Holt rejoining city school board
Published 3:33 pm Wednesday, July 1, 2020
Ward 3 nominations to be re-solicited
Bob Holt, who had served as the Ward 6 representative on Franklin’s School Board through April 2019, will return to the board starting this month, only this time, he’ll be representing Ward 1.
Holt had relocated outside of Ward 6 earlier last year and had been told by then-city-attorney H. Taylor Williams IV that because he had moved, he needed to step down from the board. Following current Ward 1 representative Rebecca Jester’s decision to step down, Holt had received six nominations during a City Council public hearing on June 8 and was reappointed by unanimous vote during the Council meeting last Monday.
But when it came time for the Council to appoint a Ward 3 representative to replace Andrea Hall-Leonard, who is also stepping down at the end of the month, Councilman Greg McLemore’s motion to appoint Jamaal Brian Whitehurst received no second. Whitehurst, who had submitted his own name for consideration on June 8, had stated in his nomination letter that he had planned to begin a doctoral degree in 2021.
Councilman Linwood Johnson then made a motion to appoint Cheryl Vincent to the Ward 3 seat, which Councilman Bobby Cutchins seconded. Vincent had served as board president of the Franklin Redevelopment and Housing Authority through late April, at which time the Council had voted 4-3 to remove her and every other then-current member of the FRHA Board of Commissioners for inefficiency and neglect of duties in office.
Vincent’s nomination to join the city’s School Board also divided the Council, resulting in a 3-3 tie, with Johnson, Cutchins and Councilwoman Wynndolyn Copeland supporting her appointment and McLemore, Councilman Benny Burgess and Vice Mayor Barry Cheatham opposing it. Mayor Frank Rabil then sided with the three in opposition, making the final vote 4-3 against her.
The Council then voted 6-1 to re-solicit nominations for the Ward 3 seat at a new public hearing. The dissenting vote came from McLemore, who criticized his fellow Council members for not voting on Whitehurst’s nomination.
“I was a party to every interview we did with every candidate,” McLemore said. “He [Whitehurst] did a phenomenal job, in my opinion, in his interview … nobody expressed dissatisfaction with his interview, but yet, we’re here, and failing to approve his nomination. I think it’s sad Franklin’s City Council refused to give a man who’s willing to step forward and serve his community, they refused to give him an opportunity.”
The new public hearing is scheduled for Monday, July 13, the same day another public hearing to solicit nominations for the School Board’s Ward 6 seat is scheduled. Jessica Grant-Banks, who was appointed to fill the remainder of Holt’s term in 2019 after he moved, abruptly resigned from the School Board during a June 4 work session.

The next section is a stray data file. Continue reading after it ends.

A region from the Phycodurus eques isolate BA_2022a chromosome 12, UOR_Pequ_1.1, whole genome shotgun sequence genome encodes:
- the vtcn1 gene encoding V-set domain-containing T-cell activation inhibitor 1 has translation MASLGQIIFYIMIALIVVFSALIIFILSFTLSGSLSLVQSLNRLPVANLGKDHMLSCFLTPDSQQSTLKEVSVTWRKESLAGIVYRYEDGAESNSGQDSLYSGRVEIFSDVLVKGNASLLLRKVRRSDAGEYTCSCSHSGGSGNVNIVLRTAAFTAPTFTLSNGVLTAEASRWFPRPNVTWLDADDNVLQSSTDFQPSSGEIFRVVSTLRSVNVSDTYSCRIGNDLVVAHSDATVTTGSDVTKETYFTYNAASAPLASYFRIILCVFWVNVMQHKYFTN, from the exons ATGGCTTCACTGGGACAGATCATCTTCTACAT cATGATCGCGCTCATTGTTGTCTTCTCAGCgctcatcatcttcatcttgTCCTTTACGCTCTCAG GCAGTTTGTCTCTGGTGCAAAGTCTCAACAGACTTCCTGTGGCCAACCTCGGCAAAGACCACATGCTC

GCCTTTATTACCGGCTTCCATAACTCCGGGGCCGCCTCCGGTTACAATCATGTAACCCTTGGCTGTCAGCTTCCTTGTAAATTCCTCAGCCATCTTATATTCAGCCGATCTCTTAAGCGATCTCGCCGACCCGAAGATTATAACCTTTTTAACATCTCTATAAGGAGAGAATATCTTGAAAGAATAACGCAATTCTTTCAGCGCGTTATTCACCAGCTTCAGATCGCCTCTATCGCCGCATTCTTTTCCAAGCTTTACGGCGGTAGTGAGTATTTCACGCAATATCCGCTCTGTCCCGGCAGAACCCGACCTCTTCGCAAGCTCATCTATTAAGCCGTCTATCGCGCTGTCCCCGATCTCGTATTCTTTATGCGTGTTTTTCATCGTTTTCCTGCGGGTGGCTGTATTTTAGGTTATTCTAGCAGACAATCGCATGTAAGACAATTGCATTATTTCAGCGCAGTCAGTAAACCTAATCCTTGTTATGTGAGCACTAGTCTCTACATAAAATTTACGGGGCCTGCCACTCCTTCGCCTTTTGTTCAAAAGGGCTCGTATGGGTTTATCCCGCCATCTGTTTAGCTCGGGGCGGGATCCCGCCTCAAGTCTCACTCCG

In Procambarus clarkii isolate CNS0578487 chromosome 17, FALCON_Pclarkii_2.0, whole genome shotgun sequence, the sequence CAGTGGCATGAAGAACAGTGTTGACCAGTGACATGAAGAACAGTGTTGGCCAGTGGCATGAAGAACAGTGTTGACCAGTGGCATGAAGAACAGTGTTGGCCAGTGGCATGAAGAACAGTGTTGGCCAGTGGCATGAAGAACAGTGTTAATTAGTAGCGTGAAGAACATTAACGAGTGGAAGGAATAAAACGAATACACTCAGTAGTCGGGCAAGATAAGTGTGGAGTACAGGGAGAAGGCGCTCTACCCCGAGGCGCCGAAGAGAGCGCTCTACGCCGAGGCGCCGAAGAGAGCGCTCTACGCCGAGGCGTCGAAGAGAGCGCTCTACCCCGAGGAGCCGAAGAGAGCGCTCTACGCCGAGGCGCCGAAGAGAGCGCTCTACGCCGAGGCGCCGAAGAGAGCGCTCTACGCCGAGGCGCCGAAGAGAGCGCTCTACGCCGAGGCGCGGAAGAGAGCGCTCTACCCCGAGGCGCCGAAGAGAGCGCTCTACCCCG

Prior to tendering her resignation, Banks had apologized — seemingly on behalf of the entire board — to the faculty and staff of Franklin City Public Schools, and then stated she did not believe her fellow board members had held Superintendent Dr. Tamara Sterling accountable. She alleged that some faculty and staff at the division may be perceiving what she termed a “hostile environment.”
“I will not protest against injustices in our nation for racism and stand by and watch injustices in our own division and not speak out,” Banks said.
School Board Chairwoman Amy Phillips, however, had rebuked Banks for claiming to have spoken on behalf of the entire board, and had read from the School Board’s governance documents that no board member, without the consent of the board, is to make personal statements in any format, including speeches or on social media, without stating clearly that said statements are that board member’s personal opinion and not the position of the School Board.
“If you are recognized as a school board representative and it has not come before the board for consent … you do not speak in your school board capacity,” Phillips said.
Following Banks’ resignation, which occurred after an unscheduled closed session discussion, Phillips personally apologized to Sterling for Banks’ allegations, as did several other board members.
“As you know, I’m a newbie, but I haven’t seen anything that would cause me to doubt who you are as a leader,” said Ward 5 board member Andrea Shelton.
“I remain confident in your ability to lead this division … I stand behind you,” Phillips said.
The School Board has scheduled a reorganizational meeting for Thursday, July 2, at 6 p.m. To maintain social distancing, there will be designated seating in the boardroom in City Hall, and the meeting will also be streamed live on the city’s PEG channel. A closed session will follow the open portion.